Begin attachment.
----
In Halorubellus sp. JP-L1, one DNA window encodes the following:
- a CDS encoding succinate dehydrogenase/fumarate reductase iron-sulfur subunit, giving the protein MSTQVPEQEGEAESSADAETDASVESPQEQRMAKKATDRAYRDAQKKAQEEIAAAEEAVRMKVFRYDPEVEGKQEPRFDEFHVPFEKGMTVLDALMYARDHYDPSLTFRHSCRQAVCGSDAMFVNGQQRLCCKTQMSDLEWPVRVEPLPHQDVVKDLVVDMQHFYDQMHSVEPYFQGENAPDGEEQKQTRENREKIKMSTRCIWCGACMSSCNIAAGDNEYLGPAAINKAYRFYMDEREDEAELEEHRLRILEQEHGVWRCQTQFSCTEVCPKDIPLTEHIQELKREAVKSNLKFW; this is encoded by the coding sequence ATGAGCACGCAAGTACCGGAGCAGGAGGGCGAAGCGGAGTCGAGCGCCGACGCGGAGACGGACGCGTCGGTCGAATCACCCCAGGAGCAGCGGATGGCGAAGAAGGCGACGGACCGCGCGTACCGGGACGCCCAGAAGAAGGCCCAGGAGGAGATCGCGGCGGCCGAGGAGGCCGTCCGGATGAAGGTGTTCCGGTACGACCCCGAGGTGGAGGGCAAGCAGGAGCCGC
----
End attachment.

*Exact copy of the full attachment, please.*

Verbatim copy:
In Halorubellus sp. JP-L1, one DNA window encodes the following:
- a CDS encoding succinate dehydrogenase/fumarate reductase iron-sulfur subunit, giving the protein MSTQVPEQEGEAESSADAETDASVESPQEQRMAKKATDRAYRDAQKKAQEEIAAAEEAVRMKVFRYDPEVEGKQEPRFDEFHVPFEKGMTVLDALMYARDHYDPSLTFRHSCRQAVCGSDAMFVNGQQRLCCKTQMSDLEWPVRVEPLPHQDVVKDLVVDMQHFYDQMHSVEPYFQGENAPDGEEQKQTRENREKIKMSTRCIWCGACMSSCNIAAGDNEYLGPAAINKAYRFYMDEREDEAELEEHRLRILEQEHGVWRCQTQFSCTEVCPKDIPLTEHIQELKREAVKSNLKFW; this is encoded by the coding sequence ATGAGCACGCAAGTACCGGAGCAGGAGGGCGAAGCGGAGTCGAGCGCCGACGCGGAGACGGACGCGTCGGTCGAATCACCCCAGGAGCAGCGGATGGCGAAGAAGGCGACGGACCGCGCGTACCGGGACGCCCAGAAGAAGGCCCAGGAGGAGATCGCGGCGGCCGAGGAGGCCGTCCGGATGAAGGTGTTCCGGTACGACCCCGAGGTGGAGGGCAAGCAGGAGCCGC